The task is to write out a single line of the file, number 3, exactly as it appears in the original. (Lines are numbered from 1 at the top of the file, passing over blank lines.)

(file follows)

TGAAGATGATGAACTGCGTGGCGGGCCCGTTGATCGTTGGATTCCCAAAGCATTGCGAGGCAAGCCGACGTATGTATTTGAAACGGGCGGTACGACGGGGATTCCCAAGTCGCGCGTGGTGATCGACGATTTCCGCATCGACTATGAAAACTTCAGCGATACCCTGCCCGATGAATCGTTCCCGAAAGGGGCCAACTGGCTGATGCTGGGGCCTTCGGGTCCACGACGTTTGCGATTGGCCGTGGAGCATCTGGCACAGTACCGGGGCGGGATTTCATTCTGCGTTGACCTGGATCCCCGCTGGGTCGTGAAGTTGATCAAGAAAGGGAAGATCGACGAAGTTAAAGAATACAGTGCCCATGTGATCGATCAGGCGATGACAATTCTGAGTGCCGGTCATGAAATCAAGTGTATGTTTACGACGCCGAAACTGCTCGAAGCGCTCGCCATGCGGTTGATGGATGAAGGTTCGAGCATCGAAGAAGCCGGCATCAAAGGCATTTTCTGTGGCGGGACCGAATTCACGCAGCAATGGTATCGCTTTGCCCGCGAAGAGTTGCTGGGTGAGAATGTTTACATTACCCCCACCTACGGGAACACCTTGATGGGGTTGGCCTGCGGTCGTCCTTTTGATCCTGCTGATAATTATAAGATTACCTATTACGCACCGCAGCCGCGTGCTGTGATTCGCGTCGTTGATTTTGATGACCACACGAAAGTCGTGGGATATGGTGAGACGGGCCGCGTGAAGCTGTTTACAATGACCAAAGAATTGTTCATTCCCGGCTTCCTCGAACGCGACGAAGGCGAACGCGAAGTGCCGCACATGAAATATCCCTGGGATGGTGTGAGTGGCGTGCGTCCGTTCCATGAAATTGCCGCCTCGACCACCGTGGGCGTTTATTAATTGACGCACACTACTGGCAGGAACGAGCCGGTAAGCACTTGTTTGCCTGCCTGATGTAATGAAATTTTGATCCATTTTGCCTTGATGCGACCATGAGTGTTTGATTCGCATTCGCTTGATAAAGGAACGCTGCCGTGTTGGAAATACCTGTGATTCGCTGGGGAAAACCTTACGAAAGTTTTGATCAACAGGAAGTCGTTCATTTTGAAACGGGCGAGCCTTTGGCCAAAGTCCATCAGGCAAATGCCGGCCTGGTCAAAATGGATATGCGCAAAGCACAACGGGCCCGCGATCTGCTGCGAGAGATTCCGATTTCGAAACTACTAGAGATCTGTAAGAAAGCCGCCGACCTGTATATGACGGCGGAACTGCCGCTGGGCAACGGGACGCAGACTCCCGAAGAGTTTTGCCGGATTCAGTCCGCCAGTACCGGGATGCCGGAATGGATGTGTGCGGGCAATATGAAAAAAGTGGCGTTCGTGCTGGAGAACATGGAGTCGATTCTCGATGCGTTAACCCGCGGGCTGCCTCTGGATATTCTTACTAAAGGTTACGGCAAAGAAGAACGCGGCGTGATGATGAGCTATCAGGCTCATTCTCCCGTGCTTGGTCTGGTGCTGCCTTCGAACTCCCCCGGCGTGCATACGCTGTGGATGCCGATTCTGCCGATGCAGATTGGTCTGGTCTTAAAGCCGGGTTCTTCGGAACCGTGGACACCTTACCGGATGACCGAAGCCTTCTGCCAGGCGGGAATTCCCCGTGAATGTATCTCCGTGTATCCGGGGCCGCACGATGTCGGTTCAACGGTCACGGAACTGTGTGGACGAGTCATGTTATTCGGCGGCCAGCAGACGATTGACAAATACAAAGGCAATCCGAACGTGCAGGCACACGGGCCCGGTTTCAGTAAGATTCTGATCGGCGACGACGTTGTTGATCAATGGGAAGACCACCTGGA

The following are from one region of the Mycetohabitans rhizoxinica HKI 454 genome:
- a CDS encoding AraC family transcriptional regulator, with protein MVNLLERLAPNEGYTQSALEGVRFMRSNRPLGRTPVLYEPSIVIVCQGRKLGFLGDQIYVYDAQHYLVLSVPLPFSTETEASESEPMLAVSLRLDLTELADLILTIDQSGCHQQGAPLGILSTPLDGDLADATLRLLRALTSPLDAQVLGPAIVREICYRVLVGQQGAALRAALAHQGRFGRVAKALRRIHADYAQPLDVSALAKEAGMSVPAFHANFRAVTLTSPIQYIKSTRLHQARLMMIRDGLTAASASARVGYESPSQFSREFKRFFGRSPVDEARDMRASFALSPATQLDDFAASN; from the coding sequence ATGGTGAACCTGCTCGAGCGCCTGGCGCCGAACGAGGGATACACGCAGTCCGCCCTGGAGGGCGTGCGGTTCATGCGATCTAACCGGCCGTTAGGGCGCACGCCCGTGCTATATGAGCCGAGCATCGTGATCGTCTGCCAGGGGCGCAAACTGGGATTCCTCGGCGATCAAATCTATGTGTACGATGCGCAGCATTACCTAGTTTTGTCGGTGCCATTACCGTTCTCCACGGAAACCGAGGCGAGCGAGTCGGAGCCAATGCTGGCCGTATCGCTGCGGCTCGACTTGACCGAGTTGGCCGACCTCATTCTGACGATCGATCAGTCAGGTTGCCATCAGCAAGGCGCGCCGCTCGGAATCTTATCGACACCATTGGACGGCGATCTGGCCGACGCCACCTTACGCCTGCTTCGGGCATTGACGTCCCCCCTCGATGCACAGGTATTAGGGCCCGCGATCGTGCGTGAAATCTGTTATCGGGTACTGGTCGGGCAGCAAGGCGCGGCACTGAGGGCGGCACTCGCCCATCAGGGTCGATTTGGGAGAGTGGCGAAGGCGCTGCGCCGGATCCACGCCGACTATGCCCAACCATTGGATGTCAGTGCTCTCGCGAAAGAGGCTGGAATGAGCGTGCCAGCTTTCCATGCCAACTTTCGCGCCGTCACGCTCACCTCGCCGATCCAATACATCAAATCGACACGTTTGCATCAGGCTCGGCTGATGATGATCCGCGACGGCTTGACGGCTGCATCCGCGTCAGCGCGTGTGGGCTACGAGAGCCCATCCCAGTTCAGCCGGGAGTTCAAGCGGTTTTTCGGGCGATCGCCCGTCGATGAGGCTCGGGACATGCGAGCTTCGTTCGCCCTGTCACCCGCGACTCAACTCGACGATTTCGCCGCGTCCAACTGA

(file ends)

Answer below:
- a CDS encoding AraC family transcriptional regulator, with protein MVNLLERLAPNEGYTQSALEGVRFMRSNRPLGRTPVLYEPSIVIVCQGRKLGFLGDQIYVYDAQHYLVLSVPLPFSTETEASESEPMLAVSLRLDLTELADLILTIDQSGCHQQGAPLGILSTPLDGDLADATLRLLRALTSPLDAQVLGPAIVREICYRVLVGQQGAALRAALAHQGRFGRVAKALRRIHADYAQPLDVSALAKEAGMSVPAFHANFRAVTLTSPIQYIKSTRLHQARLMMIRDGLTAASASARVGYESPSQFSREFKRFFGRSPVDEARDMRASFALSPATQLDDFAASN; from the coding sequence ATGGTGAACCTGCTCGAGCGCCTGGCGCCGAACGAGGGATACACGCAGTCCGCCCTGGAGGGCGTGCGGTTCATGCGATCTAACCGGCCGTTAGGGCGCACGCCCGTGCTATATGAGCCGAGCATCGTGATCGTCTGCCAGGGGCGCAAACTGGGATTCCTCGGCGATCAAATCTATGTGTACGATGCGCAGCATTACCTAGTTTTGTCGGTGCCATTACCGTTCTCCACGGAAACCGAGGCGAGCGAGTCGGAGCCAATGCTGGCCGTATCGCTGCGGCTCGACTTGACCGAGTTGGCCGACCTCATTCTGACGATCGATCAGTCAGGTTGCCATCAGCAAGGCGCGCCGCTCGGAATCTTATCGACACCATTGGACGGCGATCTGGCCGACGCCACCTTACGCCTGCTTCGGGCATTGACGTCCCCCCTCGATGCACAGGTATTAGGGCCCGCGATCGTGCGTGAAATCTGTTATCGGGTACTGGTCGGGCAGCAAGGCGCGGCACTGAGGGCGGCACTCGCCCATCAGGGTCGATTTGGGAGAGTGGCGAAGGCGCTGCGCCGGATCCACGCCGACTATGCCCAACCATTGGATGTCAGTGCTCTCGCGAAAGAGGCTGGAATGAGCGTGCCAGCTTTCCATGCCAACTTTCGCGCCGTCACGCTCACCTCGCCGATCCAATACATCAAATCGACACGTTTGCATCAGGCTCGGCTGATGATGATCCGCGACGGCTTGACGGCTGCATCCGCGTCAGCGCGTGTGGGCTACGAGAGCCCATCCCAGTTCAGCCGGGAGTTCAAGCGGTTTTTCGGGCGATCGCCCGTCGATGAGGCTCGGGACATGCGAGCTTCGTTCGCCCTGTCACCCGCGACTCAACTCGACGATTTCGCCGCGTCCAACTGA